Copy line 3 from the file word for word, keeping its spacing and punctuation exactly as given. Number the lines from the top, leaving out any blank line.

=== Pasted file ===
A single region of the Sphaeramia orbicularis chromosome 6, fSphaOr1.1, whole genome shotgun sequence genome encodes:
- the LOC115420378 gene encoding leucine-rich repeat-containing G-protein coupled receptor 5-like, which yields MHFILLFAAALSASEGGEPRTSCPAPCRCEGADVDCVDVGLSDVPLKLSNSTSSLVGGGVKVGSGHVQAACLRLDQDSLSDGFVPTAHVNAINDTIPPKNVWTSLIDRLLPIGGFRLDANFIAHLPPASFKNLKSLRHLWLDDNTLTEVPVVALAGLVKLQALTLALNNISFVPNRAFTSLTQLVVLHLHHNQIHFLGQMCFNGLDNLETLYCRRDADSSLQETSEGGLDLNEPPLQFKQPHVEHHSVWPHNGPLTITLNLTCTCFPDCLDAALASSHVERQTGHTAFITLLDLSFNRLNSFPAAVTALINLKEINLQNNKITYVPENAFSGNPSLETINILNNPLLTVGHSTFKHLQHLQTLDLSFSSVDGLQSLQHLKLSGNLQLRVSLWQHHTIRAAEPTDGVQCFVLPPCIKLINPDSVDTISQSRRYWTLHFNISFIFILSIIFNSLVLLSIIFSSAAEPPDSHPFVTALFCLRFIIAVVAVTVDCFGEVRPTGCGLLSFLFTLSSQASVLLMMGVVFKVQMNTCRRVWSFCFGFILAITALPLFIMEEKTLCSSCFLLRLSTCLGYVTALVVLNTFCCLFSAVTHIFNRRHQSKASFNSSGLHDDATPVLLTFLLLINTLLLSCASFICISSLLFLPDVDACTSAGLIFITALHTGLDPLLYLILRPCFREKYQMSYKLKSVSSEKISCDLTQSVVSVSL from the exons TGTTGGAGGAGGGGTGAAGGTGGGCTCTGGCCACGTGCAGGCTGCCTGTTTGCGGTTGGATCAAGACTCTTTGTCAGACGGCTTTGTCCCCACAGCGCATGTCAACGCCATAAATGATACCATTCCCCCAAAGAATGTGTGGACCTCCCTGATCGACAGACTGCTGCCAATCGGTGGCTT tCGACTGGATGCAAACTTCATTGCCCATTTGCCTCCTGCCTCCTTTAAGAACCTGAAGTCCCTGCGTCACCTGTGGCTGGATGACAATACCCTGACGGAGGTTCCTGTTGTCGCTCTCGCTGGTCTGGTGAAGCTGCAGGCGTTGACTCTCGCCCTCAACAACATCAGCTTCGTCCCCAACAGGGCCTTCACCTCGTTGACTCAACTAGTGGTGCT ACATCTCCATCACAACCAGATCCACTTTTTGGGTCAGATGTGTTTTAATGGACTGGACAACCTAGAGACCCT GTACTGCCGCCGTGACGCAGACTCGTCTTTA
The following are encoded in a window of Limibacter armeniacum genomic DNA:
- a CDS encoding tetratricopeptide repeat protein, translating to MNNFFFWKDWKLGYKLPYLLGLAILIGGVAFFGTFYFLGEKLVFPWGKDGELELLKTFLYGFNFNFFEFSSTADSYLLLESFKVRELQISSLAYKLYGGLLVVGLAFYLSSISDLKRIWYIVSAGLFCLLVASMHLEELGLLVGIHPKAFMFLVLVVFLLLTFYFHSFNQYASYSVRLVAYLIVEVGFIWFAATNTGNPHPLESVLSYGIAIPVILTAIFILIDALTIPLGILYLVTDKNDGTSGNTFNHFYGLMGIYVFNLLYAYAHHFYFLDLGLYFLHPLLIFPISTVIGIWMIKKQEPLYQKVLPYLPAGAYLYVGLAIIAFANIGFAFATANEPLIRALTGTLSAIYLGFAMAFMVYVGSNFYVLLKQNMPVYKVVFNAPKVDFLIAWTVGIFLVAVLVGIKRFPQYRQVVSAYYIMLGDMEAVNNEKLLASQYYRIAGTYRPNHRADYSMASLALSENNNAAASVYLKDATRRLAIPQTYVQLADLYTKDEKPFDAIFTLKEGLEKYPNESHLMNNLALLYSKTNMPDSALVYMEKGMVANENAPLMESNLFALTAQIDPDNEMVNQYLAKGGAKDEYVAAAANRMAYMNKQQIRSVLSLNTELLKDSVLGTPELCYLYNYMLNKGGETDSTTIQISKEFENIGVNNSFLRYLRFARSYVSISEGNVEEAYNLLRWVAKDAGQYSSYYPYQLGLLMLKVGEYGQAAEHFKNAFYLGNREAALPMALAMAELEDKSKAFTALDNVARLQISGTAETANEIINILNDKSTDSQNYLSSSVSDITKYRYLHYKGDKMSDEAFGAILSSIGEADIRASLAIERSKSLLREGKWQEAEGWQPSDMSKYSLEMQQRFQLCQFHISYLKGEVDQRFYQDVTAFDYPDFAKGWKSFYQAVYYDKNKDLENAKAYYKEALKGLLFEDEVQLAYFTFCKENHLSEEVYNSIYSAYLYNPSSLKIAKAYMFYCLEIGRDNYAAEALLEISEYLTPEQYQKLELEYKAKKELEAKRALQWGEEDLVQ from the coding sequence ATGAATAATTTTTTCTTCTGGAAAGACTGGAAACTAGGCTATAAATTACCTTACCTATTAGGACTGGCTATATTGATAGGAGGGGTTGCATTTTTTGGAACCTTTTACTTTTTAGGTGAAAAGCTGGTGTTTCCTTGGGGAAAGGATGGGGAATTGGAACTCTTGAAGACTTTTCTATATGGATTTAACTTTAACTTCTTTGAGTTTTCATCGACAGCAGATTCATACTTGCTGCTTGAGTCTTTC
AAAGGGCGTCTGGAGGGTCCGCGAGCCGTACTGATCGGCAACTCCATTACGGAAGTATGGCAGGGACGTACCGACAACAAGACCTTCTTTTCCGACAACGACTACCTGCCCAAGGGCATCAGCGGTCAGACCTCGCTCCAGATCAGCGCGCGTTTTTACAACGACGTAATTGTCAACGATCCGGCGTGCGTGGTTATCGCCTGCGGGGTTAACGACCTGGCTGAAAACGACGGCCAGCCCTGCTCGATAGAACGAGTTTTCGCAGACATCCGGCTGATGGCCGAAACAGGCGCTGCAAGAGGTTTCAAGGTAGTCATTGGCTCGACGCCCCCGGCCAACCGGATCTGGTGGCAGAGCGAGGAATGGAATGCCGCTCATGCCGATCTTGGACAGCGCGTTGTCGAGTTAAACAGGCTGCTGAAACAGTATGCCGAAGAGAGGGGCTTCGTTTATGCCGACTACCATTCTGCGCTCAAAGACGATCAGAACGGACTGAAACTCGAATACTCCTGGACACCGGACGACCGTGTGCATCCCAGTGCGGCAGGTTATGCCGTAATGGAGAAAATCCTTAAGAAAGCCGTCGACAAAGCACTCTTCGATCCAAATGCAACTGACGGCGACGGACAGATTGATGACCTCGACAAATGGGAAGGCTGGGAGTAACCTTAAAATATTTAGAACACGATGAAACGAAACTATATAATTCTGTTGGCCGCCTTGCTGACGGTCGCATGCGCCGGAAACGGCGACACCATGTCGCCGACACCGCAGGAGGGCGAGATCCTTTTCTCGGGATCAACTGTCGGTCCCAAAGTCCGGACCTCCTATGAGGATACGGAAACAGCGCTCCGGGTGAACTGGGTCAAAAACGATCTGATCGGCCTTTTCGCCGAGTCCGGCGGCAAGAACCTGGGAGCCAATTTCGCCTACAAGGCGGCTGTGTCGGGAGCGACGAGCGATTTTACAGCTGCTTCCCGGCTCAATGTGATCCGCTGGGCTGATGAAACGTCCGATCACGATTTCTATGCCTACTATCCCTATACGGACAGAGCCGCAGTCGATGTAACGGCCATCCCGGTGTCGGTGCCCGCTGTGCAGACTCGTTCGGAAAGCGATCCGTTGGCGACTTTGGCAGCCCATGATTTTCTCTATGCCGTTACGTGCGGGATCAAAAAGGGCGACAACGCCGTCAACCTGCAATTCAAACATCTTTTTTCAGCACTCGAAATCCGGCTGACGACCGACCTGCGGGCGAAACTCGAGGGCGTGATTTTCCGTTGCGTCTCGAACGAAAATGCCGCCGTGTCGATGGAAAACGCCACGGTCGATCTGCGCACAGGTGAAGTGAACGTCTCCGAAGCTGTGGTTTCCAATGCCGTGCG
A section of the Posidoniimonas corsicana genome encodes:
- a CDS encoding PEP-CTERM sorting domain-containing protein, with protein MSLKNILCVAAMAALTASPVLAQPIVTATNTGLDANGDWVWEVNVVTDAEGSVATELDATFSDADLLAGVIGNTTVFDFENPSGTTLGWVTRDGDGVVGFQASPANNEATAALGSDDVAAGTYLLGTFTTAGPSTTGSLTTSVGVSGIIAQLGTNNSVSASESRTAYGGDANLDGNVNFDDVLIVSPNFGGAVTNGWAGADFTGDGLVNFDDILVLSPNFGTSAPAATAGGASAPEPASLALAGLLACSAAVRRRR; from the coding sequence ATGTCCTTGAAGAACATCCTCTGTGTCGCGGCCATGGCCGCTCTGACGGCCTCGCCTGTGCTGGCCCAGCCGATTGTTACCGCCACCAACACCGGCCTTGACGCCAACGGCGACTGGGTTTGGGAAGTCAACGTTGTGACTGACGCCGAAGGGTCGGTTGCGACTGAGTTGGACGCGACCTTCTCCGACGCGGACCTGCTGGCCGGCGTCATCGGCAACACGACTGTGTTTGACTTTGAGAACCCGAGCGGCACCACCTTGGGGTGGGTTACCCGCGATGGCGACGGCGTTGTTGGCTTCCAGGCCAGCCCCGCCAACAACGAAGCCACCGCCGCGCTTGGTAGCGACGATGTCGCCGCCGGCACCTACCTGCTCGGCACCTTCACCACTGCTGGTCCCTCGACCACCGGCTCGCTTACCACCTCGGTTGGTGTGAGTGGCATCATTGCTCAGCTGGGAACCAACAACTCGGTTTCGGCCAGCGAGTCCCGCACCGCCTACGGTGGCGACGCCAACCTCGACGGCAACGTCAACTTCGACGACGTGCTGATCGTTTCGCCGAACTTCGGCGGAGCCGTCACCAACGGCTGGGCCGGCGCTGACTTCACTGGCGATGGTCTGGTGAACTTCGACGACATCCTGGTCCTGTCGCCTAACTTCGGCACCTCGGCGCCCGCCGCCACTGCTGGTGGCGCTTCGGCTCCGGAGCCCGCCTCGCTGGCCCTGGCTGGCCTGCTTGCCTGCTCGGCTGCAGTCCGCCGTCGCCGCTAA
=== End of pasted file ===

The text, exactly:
The following are encoded in a window of Limibacter armeniacum genomic DNA: